Wartime evacuation

My Grandfathers experience - an Eastbourne project

By David Taft and Katy Taft

Photo:My Grandfather Ken Taft 1949Photo from WRVS Heritage Plus

My Grandfather Ken Taft 1949Photo from WRVS Heritage Plus

Photo from WRVS Heritage Plus

Photo:My Grandfathers account

My Grandfathers account

Photo from WRVS Heritage Plus

My Grandfathers story

Below is a written account of my Grandfather's evacuee experience. He was born in Margate and lived the whole of his life on the Isle of Thanet. He wrote this for me to include in a project I did when I was attending West Rise Junior School, Langney, Eastbourne in 1989. I was in class JH and was nine. The words are my Grandfathers own.
(Katy Taft 2008)

Who was evacuated?

All schools were evacuated in Margate, June 1940. The school travelled together via bus to Margate Station then by train to Staffordshire. As we were assembling at the Railway station at Margate, troops from Dunkirk were being brought in from Margate pier.

Were did he go?

Some of the men had very little clothing on and looked very tired. Our school (Drapers Mill) were sent to a small village school called Elford and the local villagers collected us and taken to their homes.They did not select the boys and girls as names were put on a list and we were all pre-selected by a committee. I stayed with a farm labourer and his wife. They did not really have enough room in their house, and after about 14 days I was taken to a farmers house along with another boy from my class.

How long did he stay?

This farm was about 4 miles from the school and we had to walk to school as the farmer could not afford to use his petrol which was rationed and he needed the petrol for his farm tractors etc. My friend and I were not very happy at all staying at the farm and we both wrote to our parents saying we desperately wanted to come home. We had been there approximately six weeks.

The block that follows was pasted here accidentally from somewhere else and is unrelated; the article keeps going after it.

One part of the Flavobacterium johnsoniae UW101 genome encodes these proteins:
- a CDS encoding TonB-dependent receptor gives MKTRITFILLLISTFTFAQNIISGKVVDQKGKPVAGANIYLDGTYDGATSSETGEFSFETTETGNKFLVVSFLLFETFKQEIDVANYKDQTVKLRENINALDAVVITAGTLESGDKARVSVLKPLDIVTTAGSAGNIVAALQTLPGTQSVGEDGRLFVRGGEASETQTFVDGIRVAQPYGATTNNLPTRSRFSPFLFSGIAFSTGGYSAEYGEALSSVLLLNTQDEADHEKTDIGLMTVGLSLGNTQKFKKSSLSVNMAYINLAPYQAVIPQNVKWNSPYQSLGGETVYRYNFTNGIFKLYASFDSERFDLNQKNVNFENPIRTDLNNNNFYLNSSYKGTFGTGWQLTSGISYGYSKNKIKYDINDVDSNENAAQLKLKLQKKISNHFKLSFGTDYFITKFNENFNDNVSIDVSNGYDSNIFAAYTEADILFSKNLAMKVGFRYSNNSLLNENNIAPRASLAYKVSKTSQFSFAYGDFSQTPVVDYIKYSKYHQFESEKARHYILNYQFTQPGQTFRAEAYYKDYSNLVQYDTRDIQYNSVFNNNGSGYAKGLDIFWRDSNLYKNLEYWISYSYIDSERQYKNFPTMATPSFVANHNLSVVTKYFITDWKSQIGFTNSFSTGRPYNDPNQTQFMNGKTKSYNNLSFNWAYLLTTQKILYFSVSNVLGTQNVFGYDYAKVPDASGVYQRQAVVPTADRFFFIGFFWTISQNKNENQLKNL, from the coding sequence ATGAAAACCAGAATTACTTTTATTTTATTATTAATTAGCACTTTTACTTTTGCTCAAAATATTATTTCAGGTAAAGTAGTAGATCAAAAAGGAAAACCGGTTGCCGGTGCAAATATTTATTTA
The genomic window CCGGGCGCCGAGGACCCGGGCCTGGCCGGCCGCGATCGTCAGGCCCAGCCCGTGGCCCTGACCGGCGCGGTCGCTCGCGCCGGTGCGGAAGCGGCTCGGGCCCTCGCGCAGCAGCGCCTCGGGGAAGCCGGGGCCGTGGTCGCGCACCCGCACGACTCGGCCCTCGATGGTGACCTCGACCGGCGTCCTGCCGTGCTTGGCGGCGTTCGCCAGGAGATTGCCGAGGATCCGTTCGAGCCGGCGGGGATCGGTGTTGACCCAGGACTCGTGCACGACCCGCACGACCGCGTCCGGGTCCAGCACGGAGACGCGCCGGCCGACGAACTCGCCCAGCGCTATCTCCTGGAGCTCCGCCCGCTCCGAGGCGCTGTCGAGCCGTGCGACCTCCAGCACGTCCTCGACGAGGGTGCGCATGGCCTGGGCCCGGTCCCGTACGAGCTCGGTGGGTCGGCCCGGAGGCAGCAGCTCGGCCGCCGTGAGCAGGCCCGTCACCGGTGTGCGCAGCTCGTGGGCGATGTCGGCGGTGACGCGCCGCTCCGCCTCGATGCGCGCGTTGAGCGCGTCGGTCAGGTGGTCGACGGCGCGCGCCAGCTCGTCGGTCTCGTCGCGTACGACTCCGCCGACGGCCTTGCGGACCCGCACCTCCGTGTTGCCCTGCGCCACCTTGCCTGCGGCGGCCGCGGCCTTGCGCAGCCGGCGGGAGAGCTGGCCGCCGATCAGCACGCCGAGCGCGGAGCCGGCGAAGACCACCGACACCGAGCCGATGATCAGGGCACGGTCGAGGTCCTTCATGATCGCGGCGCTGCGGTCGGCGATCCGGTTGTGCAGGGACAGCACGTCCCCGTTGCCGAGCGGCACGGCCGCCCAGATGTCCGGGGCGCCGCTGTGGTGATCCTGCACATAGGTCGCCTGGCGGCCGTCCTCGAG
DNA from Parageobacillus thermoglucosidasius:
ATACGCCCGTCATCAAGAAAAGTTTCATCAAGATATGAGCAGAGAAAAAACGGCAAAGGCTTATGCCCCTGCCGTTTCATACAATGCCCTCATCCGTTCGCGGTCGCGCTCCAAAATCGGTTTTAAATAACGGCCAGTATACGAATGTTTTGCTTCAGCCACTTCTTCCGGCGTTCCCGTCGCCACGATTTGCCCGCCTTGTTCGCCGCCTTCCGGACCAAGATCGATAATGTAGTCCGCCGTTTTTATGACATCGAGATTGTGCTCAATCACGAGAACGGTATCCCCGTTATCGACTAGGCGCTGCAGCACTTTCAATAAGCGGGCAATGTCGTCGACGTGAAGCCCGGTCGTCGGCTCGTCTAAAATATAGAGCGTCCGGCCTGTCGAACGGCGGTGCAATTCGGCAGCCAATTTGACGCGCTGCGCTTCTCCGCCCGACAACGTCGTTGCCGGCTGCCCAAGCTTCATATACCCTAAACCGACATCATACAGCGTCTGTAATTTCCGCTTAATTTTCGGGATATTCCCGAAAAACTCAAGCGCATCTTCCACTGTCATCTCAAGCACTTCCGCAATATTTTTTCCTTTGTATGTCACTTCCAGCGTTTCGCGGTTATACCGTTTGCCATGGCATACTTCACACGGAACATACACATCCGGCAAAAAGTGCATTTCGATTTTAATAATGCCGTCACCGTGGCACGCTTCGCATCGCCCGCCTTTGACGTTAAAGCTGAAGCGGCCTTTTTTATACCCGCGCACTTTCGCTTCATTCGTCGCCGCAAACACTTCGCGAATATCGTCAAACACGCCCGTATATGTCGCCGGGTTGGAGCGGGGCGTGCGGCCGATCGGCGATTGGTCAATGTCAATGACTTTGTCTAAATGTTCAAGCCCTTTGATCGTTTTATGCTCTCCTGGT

Going home

We were allowed to go home. Some one took us as far as London where my Mother met us. There was a bad air raid going on at the time in London. But my friend and I were not terribly frightened as we so much wanted to get home.

Identity Cards

On arriving at Margate railway station we had to show a policeman our identity Cards as we were entering a restricted zone. We had to carry our identity cards ourselves and often had to show them to soldiers air raid wardens, police etc. We had to also carry our gas masks with us at all times.

How Many Children Lived in Margate?

When we got back to Margate my friend and I soon found out how many other boys and girls had also managed to get back, there were in total about 14 boys, so in fact I knew all the boys in Margate in July 1940. I don't remember seeing any girls but there might have been a few. There were no schools open in Margate so we did not attend or have any lessons for several months. Later on one school opened for the whole of Margate and you could go if you wished.

When Could He Go To School

I wanted to go, and used to go to school for 1 1/2 hours per day. The 1st week I went at 9 till 10.30, next week 10.30 till 12, 3rd week 1pm till 2.30, 4th week 2.30 till 4p.m. Then back to week 1. We had 2 teachers in Margate. Much of our time was spent in the air raid shelter and some times I didn't get home till quite late.

Ken Taft

This page was added by David Taft on 18/11/2008.

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